Chapter Strategic Planning

TU Chapter Strategic Planning Resources and Templates

Developing a strategic plan for your chapter can sound intimidating, but simply getting ideas down on paper and setting some simple goals and commitments for the next three to five years can make a substantial difference in the effectiveness and directedness of your chapter.

The strategic planning process offers volunteer leaders a rare opportunity to step back and look at the chapter as a whole and develop as a group a concrete description of the impact the chapter intends to make over the next few years. It is a time to connect the dots between mission and programs, to specify the resources that will be required to deliver those programs, and to establish measures that allow everyone to understand whether the desired results are being achieved.

Strategic Planning Resources

Ready to get started on your local chapter’s plan? These resources can help:

Read: Trout Unlimited Strategic Plan
Your chapters strategic plan should follow the mission and goals of Trout Unlimited’s national plan but with a focus on the issues and resources in your local community. You should also check with your state council to see if there is a state strategic plan with specific goals you can incorporate

Watch: Strategic Planning – Building a Roadmap for Growth
This one-hour recorded training covers the ins and outs of chapter strategic planning and offers helpful tips and guidance from TU staff and fellow volunteers.

Watch: Using Data to Drive Strategy
This one-hour recorded training reviews how your chapter can use your Annual Financial Report and other data to develop aspects of your plan.

Use: The Strategic Planning Template
This document can be used as a guide, or just as a starting point to help your chapter organize your strategic planning process.

Strategic Planning Tips

Below, you’ll find some general guidelines for developing your chapter’s strategic plan and a few examples of how a simple strategic plan can lay the groundwork for your chapter’s efforts.

  1. The chapter president should convene a small workgroup or committee of the chapter board. Not all strategic planning committee members need to be current board members, i.e. a past president would be a great person to tap for this. Your committee may benefit from thoughtfully populating your group with new board members as well as up and coming leaders. A chair of the committee should be identified so that it is clear who is responsible for facilitating meetings, identifying action items, giving direction, and following through.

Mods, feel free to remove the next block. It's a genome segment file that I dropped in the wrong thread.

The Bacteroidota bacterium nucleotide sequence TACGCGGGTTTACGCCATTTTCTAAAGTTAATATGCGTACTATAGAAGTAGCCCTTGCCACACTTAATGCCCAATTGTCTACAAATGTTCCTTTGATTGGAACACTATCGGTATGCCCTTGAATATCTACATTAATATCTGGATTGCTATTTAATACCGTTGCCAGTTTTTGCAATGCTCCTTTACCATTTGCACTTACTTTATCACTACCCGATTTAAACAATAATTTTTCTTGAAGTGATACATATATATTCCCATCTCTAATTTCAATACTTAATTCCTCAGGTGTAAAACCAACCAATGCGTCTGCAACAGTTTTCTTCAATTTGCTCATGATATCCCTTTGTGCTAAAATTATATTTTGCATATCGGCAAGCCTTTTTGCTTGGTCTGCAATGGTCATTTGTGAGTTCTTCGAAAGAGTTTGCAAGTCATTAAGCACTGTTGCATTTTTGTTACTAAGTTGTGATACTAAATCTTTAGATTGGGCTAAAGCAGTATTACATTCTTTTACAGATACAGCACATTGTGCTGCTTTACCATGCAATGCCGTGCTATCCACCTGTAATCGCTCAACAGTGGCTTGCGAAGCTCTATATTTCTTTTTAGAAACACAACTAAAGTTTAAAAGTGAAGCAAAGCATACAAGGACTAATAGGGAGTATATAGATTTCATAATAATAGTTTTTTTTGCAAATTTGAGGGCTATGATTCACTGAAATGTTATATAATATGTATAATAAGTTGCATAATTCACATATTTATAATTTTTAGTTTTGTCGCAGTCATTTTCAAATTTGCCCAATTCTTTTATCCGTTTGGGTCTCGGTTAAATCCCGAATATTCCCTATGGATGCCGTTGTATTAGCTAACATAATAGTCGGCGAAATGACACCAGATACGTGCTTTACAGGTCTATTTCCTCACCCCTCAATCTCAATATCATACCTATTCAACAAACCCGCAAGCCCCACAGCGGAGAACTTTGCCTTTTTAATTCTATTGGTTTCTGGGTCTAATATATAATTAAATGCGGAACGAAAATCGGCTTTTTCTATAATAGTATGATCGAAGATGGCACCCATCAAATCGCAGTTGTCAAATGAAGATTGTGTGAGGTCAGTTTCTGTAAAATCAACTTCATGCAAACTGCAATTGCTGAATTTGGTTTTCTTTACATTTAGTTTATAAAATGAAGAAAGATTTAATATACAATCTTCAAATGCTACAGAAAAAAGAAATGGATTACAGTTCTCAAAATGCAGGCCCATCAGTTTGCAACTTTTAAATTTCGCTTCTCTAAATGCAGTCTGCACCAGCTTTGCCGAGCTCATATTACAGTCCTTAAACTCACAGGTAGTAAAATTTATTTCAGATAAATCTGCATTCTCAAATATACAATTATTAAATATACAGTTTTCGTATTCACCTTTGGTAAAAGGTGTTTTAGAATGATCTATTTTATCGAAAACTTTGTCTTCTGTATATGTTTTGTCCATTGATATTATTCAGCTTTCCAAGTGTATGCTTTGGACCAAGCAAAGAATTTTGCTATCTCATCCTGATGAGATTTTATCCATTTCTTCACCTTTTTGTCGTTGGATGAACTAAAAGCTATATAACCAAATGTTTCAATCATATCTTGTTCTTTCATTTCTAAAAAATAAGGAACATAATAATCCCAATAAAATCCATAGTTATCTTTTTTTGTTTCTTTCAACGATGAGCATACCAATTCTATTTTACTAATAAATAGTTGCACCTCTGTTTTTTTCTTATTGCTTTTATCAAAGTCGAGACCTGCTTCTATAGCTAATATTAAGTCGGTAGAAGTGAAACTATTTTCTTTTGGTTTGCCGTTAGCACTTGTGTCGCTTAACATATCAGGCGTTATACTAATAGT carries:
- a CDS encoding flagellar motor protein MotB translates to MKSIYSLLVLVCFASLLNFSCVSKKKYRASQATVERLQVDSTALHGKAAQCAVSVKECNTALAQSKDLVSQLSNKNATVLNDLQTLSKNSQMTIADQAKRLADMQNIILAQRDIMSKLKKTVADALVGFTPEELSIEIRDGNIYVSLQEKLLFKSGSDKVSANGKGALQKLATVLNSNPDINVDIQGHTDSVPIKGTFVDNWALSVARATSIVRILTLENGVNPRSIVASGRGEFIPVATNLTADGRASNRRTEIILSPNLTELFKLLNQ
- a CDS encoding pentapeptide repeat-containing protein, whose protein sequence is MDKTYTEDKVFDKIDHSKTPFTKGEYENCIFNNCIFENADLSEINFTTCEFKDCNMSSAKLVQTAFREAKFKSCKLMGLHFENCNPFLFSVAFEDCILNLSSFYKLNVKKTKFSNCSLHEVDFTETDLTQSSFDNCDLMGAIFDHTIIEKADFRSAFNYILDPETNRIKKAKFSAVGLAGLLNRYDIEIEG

2. This strategic planning workgroup should start by collecting feedback from your members, partners, and regionally based staff about the chapter’s internal strengths and weaknesses, and also your external opportunities and threats, a process commonly called a “SWOT” analysis. Surveys are a good tool for gathering this information, but so too are simple conversations. As you go through, it’s not enough to ask, “What is our chapter’s biggest weakness?” you have to go a step further and say, “Why have we neglected this area?” It also helps to think of your strengths as opportunities for growth. “We have great engagement on social media, but how can we move a higher percentage of those supporters to volunteer? Gathering outside perspective can be incredibly helpful.
  3. Have each of the strategic planning workgroup members re-read the TU national strategic plan. Then, check in with your council to review their plan and solicit their input into your process. We are much more likely to be successful achieving our organizational vision when we plan and work together across the organization.
  4. In a subsequent meeting, the strategic planning workgroup aims to put pen to paper and draft the elements of the plan using the template below, which divides your strategic plan into five parts: Conservation, Communications, Engagement, Fundraising, and Chapter Development. Addressing all five of these areas ensures your chapter will remain strong and resilient as leadership changes.
  5. The chair of the strategic planning committee takes the draft written by committee and cleans it up into a short, clean and compelling piece. This draft plan is then passed by the full chapter board of directors and the chapter’s council for review and input. After that, the plan is finalized and should be uploaded to the Leaders Only Tools section of so that all chapter board members can easily access and review it over the life of the plan.
  6. The strategic planning committee should set calendar reminders to bring the plan forward annually (or more frequently) at a board meeting to ensure the chapter is on track or even to edit or revise it as things change.



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